Wire up existing supercomputers into a grid.
That'll do until they can be bothered to make a light powered quantum computer grid at nanoscale or whatever.
Pentagon boffinry chiefs are seeking to develop radical AI software capable of boiling down information from the news, overhead spy planes, wiretaps and so on "into a form that is more suitable for human consumption". Specifically, this means using the data to produce "a cohesive story that is germane to the goals of a decision- …
Isn't that what our very own HM Government have been trying to convince us to pay for over the last few years? ID cards and the UberIntelligentContactPointCentralisedDistributedDatabase?
The one with which all civil servants will finally be able to deservedly rest and medidate at their desks and which will, all by itself, magically identify terrorists, foreigners, paedophiles, old-age pensioners, MPs and tax evaders and take the necessary automatical countermeasures.
"It seems pretty unlikely that this can really be done, .." I would Disagree and would Posit IT has been Done.
"Such a computer would presumably be able to give a simple answer to the most impossible questions. Sadly, it does seem rather likely that the answer would typically be "42" or similar"
C42 Quantum Control Systems are into such Fields of Applied Perception/Virtual Reality as Real Default. ......albeit having decided to take the Scenic Alien Root to Garner Apache Renegade Resources for Prime Time Play, Virtually.
The workings out of an answer are probably more important than the answer itself so the machines results would probably make very little sense to anyone, just like the #42 answer which is, incidentally, the correct answer. You just have to look at how it was worked out or something...
If the program is built on some funky but fundamentally sound rational principles, It will probably tell them that all their efforts are misguided and that they need a combination of police force, strong diplomacy, economic carrots and sticks,and civil engineers to "win the peace". The software will reach that conclusion because it won't have the human confirmation bias that says "bomb the darkies, I need to justify my budget".
Expect it to be killed stone dead.
If something terrible goes wrong with a decision based on the results, it'll be the program's fault, right? Making storage and retrieval of data is not bad, neither is linking potential connections between bits of data, but doesn't Google already have a system that does this as well as can be designed without making the application itself jump to conclusions? Didn't a system like this get designed to go beyond it's realistic moral possibilities in the Terminator? What if it ends up pointing all of the issues that need addressing at certain popular politicians of the world, or is its design to protect them from the peasants who complain too much about dying? With all the mass murder in the name of "freedom" and "rebellion" I hope the IT specialists keep it simple and realistic to just stating the known facts and leave the conjecture to the meat-sacks, at least then we'll have someone to blame when the wrong people keep being killed/toxified/ignored in the name of <insert short-sighted moral-sounding insanity here>.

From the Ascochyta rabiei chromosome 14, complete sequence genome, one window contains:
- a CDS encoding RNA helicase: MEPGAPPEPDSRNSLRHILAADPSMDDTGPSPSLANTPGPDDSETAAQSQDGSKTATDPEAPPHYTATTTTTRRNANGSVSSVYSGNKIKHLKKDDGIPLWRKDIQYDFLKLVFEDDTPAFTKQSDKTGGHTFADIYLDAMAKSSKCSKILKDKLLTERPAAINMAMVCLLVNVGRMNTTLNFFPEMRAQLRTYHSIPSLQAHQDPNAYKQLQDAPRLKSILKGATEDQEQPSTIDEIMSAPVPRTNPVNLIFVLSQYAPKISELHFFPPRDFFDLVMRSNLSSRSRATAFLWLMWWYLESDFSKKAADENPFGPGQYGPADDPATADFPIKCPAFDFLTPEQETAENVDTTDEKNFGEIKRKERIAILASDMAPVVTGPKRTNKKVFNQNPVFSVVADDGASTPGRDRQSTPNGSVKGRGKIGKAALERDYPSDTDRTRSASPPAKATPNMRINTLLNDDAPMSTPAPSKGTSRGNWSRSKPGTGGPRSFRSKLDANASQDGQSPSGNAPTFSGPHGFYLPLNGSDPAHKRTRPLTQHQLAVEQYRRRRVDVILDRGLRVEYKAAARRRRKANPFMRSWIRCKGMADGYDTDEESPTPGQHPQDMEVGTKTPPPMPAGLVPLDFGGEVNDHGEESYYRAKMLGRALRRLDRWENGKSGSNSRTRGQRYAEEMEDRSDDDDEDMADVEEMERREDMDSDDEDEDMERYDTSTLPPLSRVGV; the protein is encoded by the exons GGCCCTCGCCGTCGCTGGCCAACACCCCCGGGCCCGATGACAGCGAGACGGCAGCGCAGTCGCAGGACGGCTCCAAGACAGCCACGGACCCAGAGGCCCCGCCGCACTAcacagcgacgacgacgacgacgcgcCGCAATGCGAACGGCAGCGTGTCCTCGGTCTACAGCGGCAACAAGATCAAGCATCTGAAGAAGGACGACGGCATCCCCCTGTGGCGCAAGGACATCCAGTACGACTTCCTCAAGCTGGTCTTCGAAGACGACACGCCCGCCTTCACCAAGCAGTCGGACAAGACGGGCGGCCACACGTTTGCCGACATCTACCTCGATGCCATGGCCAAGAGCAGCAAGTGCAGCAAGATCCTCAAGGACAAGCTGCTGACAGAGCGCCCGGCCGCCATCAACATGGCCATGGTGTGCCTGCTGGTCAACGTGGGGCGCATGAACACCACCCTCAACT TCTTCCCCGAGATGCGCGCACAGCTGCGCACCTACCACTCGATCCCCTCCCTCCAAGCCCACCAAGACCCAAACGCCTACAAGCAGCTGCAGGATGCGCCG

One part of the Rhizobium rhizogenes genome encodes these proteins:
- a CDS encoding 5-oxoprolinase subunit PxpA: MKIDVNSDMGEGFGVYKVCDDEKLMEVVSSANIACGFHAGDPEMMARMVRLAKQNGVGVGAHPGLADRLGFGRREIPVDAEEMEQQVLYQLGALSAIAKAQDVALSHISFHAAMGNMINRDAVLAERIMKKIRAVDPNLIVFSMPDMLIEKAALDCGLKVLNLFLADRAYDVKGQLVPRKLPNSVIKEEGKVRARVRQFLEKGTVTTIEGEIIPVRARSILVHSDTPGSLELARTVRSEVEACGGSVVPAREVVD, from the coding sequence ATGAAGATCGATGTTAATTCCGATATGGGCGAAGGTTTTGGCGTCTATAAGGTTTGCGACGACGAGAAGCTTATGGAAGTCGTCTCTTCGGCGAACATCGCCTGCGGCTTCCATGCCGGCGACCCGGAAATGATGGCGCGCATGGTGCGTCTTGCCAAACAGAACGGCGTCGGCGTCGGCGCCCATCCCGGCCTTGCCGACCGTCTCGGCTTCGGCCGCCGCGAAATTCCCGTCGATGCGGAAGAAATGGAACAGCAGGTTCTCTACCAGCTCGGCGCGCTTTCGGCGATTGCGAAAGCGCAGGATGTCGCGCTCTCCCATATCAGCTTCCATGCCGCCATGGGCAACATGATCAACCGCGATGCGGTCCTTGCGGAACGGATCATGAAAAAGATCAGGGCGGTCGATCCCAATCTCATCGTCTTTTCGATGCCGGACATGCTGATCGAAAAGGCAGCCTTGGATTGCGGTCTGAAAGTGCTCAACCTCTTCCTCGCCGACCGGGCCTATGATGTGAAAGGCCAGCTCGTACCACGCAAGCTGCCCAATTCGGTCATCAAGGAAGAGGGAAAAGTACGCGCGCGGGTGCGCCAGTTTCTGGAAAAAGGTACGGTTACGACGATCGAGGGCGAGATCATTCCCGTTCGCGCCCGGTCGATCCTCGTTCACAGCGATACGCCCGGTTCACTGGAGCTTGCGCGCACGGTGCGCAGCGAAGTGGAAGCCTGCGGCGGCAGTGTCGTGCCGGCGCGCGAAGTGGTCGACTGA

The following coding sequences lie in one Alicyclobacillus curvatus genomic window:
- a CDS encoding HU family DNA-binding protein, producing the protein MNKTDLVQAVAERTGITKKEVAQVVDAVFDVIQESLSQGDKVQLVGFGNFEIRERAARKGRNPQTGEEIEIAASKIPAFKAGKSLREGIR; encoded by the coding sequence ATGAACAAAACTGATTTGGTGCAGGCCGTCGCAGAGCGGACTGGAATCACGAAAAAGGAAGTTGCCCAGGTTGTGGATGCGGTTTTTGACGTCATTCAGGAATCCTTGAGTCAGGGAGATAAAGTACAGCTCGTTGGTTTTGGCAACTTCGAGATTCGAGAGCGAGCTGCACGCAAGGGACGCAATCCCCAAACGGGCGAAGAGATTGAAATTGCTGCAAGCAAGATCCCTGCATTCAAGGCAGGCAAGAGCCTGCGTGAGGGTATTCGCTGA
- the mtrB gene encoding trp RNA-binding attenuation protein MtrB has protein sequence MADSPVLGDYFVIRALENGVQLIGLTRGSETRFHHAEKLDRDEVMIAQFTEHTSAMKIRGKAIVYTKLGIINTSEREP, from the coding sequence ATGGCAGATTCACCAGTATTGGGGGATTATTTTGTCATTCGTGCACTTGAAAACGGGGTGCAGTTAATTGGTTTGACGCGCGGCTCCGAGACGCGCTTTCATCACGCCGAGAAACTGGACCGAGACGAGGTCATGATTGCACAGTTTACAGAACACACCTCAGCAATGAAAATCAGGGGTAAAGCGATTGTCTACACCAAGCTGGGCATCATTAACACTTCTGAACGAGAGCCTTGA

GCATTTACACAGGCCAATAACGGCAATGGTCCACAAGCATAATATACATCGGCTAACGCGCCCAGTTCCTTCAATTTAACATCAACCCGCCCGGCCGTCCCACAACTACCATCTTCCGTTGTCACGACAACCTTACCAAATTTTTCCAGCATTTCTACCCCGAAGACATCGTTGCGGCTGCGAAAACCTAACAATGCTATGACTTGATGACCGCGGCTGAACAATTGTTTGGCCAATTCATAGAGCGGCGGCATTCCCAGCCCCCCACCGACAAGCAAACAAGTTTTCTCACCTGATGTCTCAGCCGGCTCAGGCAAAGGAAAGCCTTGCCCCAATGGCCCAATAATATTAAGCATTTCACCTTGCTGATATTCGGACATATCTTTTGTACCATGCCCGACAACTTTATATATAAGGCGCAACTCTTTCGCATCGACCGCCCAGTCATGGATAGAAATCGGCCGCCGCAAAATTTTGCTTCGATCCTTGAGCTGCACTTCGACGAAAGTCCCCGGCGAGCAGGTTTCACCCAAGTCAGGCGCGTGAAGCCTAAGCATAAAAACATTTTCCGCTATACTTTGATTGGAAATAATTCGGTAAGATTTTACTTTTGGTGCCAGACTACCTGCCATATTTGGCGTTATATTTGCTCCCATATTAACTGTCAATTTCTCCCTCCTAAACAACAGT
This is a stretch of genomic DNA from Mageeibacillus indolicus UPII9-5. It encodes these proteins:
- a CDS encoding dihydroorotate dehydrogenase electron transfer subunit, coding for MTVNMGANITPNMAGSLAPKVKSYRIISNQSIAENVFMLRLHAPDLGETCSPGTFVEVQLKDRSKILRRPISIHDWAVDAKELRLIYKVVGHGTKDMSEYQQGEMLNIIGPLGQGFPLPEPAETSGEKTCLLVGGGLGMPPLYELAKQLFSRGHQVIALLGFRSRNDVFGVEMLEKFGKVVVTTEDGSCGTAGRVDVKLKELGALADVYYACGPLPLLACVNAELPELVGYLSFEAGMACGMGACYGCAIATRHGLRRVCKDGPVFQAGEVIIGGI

The program from “Dirk Gently's Holistic Detective Agency” called "Reason" may be more desirable by DARPA – or at least by the senior government officials like to use such a program.
For those who do not know/remember, there are many programs that analyze the data fed to it, and are able to produce a reasonable analysis of the situation. Unfortunately, that analysis is often wrong, where “wrong” means the program did not produce the desired analysis. We have seen this problem occur frequently in the last few years.
“Reason” was a program that fixes this problem. The desired result is fed in, the relevant data is fed in, and Reason constructs an analysis from the data that matches the desired result.
Unfortunately, after creating this wonderful program, the United States Department of Defense bought all rights to use Reason.
I am a little confused when you say, "a form that is more suitable for human consumption" is that "form" as in reductive translation from expressive and useful English into manipulative bang-my-head-against-a-wall-again spin... and is it to be "suitable" for us educated humans who have a mind of their own or is it just for the egotistical psychopaths that govern us to use against the general public?
Don't try to answer that - just print the comment for a change.
"What, for instance, would be the real story behind a situation in which a military research bureau solicited a piece of miraculous software which could always work out the real story behind events?"
I vaguely remember working on something like this for about three years, but the only compensation I ever got was an envelope full of ordinary items like a subway ticket and some ball bearings.
"Colossus" (as in the book by Dennis Feltham Jones) - it, too, was designed to pull in data from everywhere, sort it and render it in useful forms.
That was until it deduced the Russians were building a similar unit, communicated with it and decided that the only way to bring about peace was to merge with "Guardian" (the Soviet version of itself) and take over the world.
Here's hoping no bugger decides it'll be a bright idea to hook this proposed machine up to the US's weapons systems so it can automatically attack any "foes" it identifies.
The white lab coat with "C. Forbin" on the security badge, please...
This article is going to my leadership 'chain'. "Hey, look! They're working on software to replace me. I'll keep up on the story and let you know when I can be replaced."
Nice to have another few (cough/20) years in the job. Mine's the one being hung up as I settle into my desk.